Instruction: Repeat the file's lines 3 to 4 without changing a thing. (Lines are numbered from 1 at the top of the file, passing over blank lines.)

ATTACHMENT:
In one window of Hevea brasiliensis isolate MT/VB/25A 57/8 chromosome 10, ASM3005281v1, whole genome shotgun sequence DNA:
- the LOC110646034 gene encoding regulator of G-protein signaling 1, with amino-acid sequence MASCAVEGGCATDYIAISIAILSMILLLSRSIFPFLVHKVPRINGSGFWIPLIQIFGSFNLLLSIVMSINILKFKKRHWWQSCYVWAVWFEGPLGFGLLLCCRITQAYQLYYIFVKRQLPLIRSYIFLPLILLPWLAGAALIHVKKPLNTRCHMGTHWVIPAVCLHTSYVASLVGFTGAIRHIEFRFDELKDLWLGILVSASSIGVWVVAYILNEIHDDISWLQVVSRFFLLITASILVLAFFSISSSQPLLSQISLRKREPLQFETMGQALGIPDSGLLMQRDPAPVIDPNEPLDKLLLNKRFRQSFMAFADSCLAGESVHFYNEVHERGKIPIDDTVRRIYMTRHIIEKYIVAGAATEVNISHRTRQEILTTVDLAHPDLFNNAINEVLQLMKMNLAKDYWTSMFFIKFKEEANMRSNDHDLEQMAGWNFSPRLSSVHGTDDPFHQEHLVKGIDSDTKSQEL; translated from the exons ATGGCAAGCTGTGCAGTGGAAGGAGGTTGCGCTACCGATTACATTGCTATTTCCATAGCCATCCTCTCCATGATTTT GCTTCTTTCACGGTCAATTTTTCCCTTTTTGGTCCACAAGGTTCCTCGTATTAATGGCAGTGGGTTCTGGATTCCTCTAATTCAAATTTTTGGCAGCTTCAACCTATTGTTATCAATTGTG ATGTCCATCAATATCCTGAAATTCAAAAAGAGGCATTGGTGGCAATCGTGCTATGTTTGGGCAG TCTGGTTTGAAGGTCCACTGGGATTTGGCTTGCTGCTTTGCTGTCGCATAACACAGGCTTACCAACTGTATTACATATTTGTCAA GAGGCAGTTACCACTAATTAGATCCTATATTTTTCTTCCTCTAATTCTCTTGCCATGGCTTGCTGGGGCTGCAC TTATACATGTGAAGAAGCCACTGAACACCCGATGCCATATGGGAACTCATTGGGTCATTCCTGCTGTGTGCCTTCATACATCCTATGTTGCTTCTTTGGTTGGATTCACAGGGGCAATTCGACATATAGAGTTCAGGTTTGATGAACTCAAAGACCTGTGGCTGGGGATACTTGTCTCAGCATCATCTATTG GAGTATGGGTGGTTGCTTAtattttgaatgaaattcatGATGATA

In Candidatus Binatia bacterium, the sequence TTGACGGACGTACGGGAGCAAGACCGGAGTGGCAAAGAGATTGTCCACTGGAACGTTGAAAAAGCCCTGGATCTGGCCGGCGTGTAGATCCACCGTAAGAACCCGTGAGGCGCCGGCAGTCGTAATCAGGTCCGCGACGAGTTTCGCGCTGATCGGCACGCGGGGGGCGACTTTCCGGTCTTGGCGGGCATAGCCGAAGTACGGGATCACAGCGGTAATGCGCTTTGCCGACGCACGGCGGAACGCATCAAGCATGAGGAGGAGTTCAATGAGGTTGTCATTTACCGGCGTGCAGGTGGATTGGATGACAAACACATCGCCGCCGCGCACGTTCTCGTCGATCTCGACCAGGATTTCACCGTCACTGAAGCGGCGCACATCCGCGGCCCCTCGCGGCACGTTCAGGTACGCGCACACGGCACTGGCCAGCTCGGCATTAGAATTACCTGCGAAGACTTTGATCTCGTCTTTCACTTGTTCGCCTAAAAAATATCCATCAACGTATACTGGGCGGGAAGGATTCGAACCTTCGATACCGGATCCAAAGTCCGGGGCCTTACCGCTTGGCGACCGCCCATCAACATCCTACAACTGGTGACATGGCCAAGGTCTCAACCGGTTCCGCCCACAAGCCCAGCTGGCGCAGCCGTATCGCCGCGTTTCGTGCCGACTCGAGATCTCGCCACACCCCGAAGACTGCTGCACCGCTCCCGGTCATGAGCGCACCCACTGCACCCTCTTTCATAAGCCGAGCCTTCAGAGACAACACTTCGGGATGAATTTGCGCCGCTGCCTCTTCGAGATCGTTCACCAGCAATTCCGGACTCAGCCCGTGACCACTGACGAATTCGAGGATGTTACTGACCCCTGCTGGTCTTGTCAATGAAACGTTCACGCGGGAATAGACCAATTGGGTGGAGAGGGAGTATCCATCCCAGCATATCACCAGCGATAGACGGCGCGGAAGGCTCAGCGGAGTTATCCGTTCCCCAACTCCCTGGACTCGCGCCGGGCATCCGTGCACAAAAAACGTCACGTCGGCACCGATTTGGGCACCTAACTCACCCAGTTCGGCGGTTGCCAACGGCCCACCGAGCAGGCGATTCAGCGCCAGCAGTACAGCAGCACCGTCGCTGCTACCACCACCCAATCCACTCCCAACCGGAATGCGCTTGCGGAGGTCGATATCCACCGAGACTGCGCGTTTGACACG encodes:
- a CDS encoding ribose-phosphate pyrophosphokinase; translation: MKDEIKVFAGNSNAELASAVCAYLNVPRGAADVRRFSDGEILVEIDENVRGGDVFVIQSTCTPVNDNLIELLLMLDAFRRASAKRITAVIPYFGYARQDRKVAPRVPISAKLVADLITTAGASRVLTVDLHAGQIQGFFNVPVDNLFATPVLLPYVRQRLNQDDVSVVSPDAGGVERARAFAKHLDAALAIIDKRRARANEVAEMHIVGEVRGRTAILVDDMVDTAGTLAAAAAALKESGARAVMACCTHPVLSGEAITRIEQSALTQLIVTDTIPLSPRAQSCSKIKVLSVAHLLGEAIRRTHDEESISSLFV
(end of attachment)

In Candidatus Binatia bacterium, the sequence TTGACGGACGTACGGGAGCAAGACCGGAGTGGCAAAGAGATTGTCCACTGGAACGTTGAAAAAGCCCTGGATCTGGCCGGCGTGTAGATCCACCGTAAGAACCCGTGAGGCGCCGGCAGTCGTAATCAGGTCCGCGACGAGTTTCGCGCTGATCGGCACGCGGGGGGCGACTTTCCGGTCTTGGCGGGCATAGCCGAAGTACGGGATCACAGCGGTAATGCGCTTTGCCGACGCACGGCGGAACGCATCAAGCATGAGGAGGAGTTCAATGAGGTTGTCATTTACCGGCGTGCAGGTGGATTGGATGACAAACACATCGCCGCCGCGCACGTTCTCGTCGATCTCGACCAGGATTTCACCGTCACTGAAGCGGCGCACATCCGCGGCCCCTCGCGGCACGTTCAGGTACGCGCACACGGCACTGGCCAGCTCGGCATTAGAATTACCTGCGAAGACTTTGATCTCGTCTTTCACTTGTTCGCCTAAAAAATATCCATCAACGTATACTGGGCGGGAAGGATTCGAACCTTCGATACCGGATCCAAAGTCCGGGGCCTTACCGCTTGGCGACCGCCCATCAACATCCTACAACTGGTGACATGGCCAAGGTCTCAACCGGTTCCGCCCACAAGCCCAGCTGGCGCAGCCGTATCGCCGCGTTTCGTGCCGACTCGAGATCTCGCCACACCCCGAAGACTGCTGCACCGCTCCCGGTCATGAGCGCACCCACTGCACCCTCTTTCATAAGCCGAGCCTTCAGAGACAACACTTCGGGATGAATTTGCGCCGCTGCCTCTTCGAGATCGTTCACCAGCAATTCCGGACTCAGCCCGTGACCACTGACGAATTCGAGGATGTTACTGACCCCTGCTGGTCTTGTCAATGAAACGTTCACGCGGGAATAGACCAATTGGGTGGAGAGGGAGTATCCATCCCAGCATATCACCAGCGATAGACGGCGCGGAAGGCTCAGCGGAGTTATCCGTTCCCCAACTCCCTGGACTCGCGCCGGGCATCCGTGCACAAAAAACGTCACGTCGGCACCGATTTGGGCACCTAACTCACCCAGTTCGGCGGTTGCCAACGGCCCACCGAGCAGGCGATTCAGCGCCAGCAGTACAGCAGCACCGTCGCTGCTACCACCACCCAATCCACTCCCAACCGGAATGCGCTTGCGGAGGTCGATATCCACCGAGACTGCGCGTTTGACACG encodes:
- a CDS encoding ribose-phosphate pyrophosphokinase; translation: MKDEIKVFAGNSNAELASAVCAYLNVPRGAADVRRFSDGEILVEIDENVRGGDVFVIQSTCTPVNDNLIELLLMLDAFRRASAKRITAVIPYFGYARQDRKVAPRVPISAKLVADLITTAGASRVLTVDLHAGQIQGFFNVPVDNLFATPVLLPYVRQRLNQDDVSVVSPDAGGVERARAFAKHLDAALAIIDKRRARANEVAEMHIVGEVRGRTAILVDDMVDTAGTLAAAAAALKESGARAVMACCTHPVLSGEAITRIEQSALTQLIVTDTIPLSPRAQSCSKIKVLSVAHLLGEAIRRTHDEESISSLFV